Jeromy Anglim's Blog: Psychology and Statistics

Tuesday, April 20, 2010

Evaluating PubGet: A Tool for Obtaining Full-Text PDF Journal Articles Quickly

This post discusses and evaluates the use of PubGet for quickly obtaining full-text PDF journal articles via institutional subscriptions.


PubGet is a free online tool for the life sciences which facilitates obtaining full-text PDFs. It was recently brought to my attention after I posted about using Google Scholar as a tool to facilitate obtaining journal articles.

Evaluation of PubGet


To what extent does PubGet display the PDF when my University has access to the PDF? To evaluate the usefulness of PubGet I assessed whether it provided PDF access to a set of journals for which I knew my university (University of Melbourne) had a subscription. The following were the results:
Journal Abstract Shows PDF Shows
Journal of Applied Psychology Yes No
Human Factors Yes No
Cognitive Science Yes No
Psychological Science Yes No: Cookie problems
Human Performance Yes Yes
American Psychologist Yes No
Personality and Individual Differences Yes Yes
Social Networks Yes Yes
Australian Psychologist Yes No: Cookie problems
Organizational Science Yes Yes
Administrative Science Quarterly only up to 2005 No
American Statistician No No
Thus, PubGet only connects directly to PDFs with a subset of journals that interest me using my University of Melbourne subscription. It provided access to abstracts for all psychology journals that I tried. However, when I ventured into statistics and business, coverage of abstracts was missing. The problem with the cookies could probably be resolved with some changes to my browser settings. Problem with access seems to be associated with the publisher providing the database. It's hard to say who exactly is at fault here: journal publisher, journal distributor, my library, or PubGet.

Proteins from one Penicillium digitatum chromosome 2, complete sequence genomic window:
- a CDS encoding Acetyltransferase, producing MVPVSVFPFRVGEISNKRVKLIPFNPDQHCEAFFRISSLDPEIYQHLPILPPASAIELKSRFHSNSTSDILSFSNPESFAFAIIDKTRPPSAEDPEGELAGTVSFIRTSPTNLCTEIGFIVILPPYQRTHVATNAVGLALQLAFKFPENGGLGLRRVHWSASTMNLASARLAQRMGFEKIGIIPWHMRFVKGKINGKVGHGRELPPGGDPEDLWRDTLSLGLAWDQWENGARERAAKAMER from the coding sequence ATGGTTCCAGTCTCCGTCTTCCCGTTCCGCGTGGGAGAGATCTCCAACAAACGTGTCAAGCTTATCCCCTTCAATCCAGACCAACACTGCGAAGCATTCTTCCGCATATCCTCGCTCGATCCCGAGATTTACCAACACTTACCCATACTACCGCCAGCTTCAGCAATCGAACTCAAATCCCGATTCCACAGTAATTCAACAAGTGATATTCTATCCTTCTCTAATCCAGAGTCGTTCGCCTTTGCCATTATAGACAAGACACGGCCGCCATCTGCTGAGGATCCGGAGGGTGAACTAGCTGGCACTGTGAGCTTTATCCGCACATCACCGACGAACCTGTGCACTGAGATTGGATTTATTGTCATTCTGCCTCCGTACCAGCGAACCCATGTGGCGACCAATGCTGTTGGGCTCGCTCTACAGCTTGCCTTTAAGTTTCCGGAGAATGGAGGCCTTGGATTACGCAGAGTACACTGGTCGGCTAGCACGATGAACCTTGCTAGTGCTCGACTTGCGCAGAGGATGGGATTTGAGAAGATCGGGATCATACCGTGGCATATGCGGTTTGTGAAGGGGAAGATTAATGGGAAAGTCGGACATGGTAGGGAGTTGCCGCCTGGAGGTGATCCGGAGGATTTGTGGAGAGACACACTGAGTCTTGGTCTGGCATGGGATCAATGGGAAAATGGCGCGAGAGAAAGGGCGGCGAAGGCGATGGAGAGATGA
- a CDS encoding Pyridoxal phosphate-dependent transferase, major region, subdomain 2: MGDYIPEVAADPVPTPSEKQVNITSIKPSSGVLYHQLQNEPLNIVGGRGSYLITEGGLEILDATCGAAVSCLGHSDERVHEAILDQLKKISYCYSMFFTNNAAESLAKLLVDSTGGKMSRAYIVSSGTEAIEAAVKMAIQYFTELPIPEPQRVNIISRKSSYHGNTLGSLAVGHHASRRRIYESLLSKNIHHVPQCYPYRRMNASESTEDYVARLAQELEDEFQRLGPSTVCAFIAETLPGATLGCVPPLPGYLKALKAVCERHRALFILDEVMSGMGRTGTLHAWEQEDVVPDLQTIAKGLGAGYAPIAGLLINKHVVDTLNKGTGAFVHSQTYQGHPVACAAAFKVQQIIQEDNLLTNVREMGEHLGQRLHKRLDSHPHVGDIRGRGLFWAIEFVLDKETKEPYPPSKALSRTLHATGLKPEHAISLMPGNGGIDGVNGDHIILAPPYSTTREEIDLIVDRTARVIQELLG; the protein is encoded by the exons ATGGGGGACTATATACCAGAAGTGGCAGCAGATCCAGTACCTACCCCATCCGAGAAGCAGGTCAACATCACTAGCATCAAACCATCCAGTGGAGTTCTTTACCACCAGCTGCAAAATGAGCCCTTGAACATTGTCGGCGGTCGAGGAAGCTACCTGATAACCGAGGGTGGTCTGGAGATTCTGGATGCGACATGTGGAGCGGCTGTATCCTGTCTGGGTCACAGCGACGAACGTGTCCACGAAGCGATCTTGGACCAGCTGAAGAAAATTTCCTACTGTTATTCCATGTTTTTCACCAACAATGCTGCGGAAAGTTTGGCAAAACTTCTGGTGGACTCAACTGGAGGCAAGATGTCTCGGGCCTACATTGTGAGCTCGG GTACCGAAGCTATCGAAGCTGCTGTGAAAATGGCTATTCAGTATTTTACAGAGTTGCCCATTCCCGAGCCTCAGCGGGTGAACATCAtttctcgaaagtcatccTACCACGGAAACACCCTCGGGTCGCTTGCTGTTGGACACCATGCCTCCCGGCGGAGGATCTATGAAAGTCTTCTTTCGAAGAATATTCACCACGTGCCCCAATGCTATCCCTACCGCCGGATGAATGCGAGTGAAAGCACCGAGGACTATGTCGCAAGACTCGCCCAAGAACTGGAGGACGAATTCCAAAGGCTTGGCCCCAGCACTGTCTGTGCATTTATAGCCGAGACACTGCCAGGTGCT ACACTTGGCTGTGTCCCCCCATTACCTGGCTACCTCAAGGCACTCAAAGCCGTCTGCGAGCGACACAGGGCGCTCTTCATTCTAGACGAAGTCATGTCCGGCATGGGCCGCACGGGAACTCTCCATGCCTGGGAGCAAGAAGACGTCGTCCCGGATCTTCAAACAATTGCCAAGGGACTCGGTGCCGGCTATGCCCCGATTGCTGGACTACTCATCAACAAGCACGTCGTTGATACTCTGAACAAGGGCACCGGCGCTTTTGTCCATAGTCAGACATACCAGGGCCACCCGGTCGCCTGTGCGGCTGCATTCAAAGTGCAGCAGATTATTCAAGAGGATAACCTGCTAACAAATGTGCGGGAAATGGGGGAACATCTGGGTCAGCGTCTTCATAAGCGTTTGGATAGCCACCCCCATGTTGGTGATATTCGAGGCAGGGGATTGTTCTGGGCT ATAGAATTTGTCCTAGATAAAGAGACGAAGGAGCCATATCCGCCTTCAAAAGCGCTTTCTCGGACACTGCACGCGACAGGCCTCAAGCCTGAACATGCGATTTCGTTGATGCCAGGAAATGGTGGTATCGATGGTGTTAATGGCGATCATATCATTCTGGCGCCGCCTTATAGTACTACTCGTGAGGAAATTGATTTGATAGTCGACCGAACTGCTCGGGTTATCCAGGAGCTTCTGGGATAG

Citation Exporting

PubGet exports in RIS format. I could drag and drop this file into an instance of JabRef and import the citation.

RSS support

It facilitates the easy creation of RSS feeds related to search queries.


Coverage: Apparent reliance on PubMed means that many of the journals that interest me in business and statistics are not covered.
Institutional Integration: At present, the facility to directly access PDFs is not particularly good for my needs.
Conclusion: PubGet has some nice features and great potential. For researchers in the life sciences it represents a great option. If you know the journal is covered, it's a good means of accessing the full-text. However, for me, I will persist with my previously outlined Google Scholar Strategy for now.

Additional Resources


  1. It seems to differ by institution. I have access through PubGet to PDFs of all of the journals on this list except Journal of Applied Psychology, American Psychologist, and American Statistician.

  2. Hi Richard,
    good point.
    Perhaps everything in PubMed should work as long as the institution is configured properly and has a subscription.
    My main issue is that I read journals outside PubMed. Thus, Google Scholar works better for me, because of its superior coverage.

  3. RT @billsimpson19: Very useful search engine that finds open access articles